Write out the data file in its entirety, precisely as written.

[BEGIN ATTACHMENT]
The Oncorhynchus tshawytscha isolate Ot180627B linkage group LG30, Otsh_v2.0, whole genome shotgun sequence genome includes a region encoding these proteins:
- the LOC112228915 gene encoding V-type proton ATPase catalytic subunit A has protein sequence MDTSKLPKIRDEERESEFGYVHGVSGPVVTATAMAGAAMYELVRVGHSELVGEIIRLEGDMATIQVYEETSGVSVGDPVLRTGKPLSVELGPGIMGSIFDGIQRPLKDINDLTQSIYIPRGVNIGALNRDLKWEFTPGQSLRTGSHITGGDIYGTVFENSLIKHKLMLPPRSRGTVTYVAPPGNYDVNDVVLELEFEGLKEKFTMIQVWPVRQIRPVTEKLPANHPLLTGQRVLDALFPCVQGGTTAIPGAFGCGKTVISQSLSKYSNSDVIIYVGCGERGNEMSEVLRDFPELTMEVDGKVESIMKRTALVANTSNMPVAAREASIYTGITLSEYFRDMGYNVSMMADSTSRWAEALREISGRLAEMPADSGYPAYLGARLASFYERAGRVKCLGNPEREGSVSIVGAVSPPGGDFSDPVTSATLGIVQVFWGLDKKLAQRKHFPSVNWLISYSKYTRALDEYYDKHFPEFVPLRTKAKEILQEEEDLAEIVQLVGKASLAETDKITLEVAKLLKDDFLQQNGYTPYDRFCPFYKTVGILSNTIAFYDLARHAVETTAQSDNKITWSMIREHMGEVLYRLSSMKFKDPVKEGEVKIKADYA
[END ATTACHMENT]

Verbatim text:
The Oncorhynchus tshawytscha isolate Ot180627B linkage group LG30, Otsh_v2.0, whole genome shotgun sequence genome includes a region encoding these proteins:
- the LOC112228915 gene encoding V-type proton ATPase catalytic subunit A has protein sequence MDTSKLPKIRDEERESEFGYVHGVSGPVVTATAMAGAAMYELVRVGHSELVGEIIRLEGDMATIQVYEETSGVSVGDPVLRTGKPLSVELGPGIMGSIFDGIQRPLKDINDLTQSIYIPRGVNIGALNRDLKWEFTPGQSLRTGSHITGGDIYGTVFENSLIKHKLMLPPRSRGTVTYVAPPGNYDVNDVVLELEFEGLKEKFTMIQVWPVRQIRPVTEKLPANHPLLTGQRVLDALFPCVQGGTTAIPGAFGCGKTVISQSLSKYSNSDVIIYVGCGERGNEMSEVLRDFPELTMEVDGKVESIMKRTALVANTSNMPVAAREASIYTGITLSEYFRDMGYNVSMMADSTSRWAEALREISGRLAEMPADSGYPAYLGARLASFYERAGRVKCLGNPEREGSVSIVGAVSPPGGDFSDPVTSATLGIVQVFWGLDKKLAQRKHFPSVNWLISYSKYTRALDEYYDKHFPEFVPLRTKAKEILQEEEDLAEIVQLVGKASLAETDKITLEVAKLLKDDFLQQNGYTPYDRFCPFYKTVGILSNTIAFYDLARHAVETTAQSDNKITWSMIREHMGEVLYRLSSMKFKDPVKEGEVKIKADYA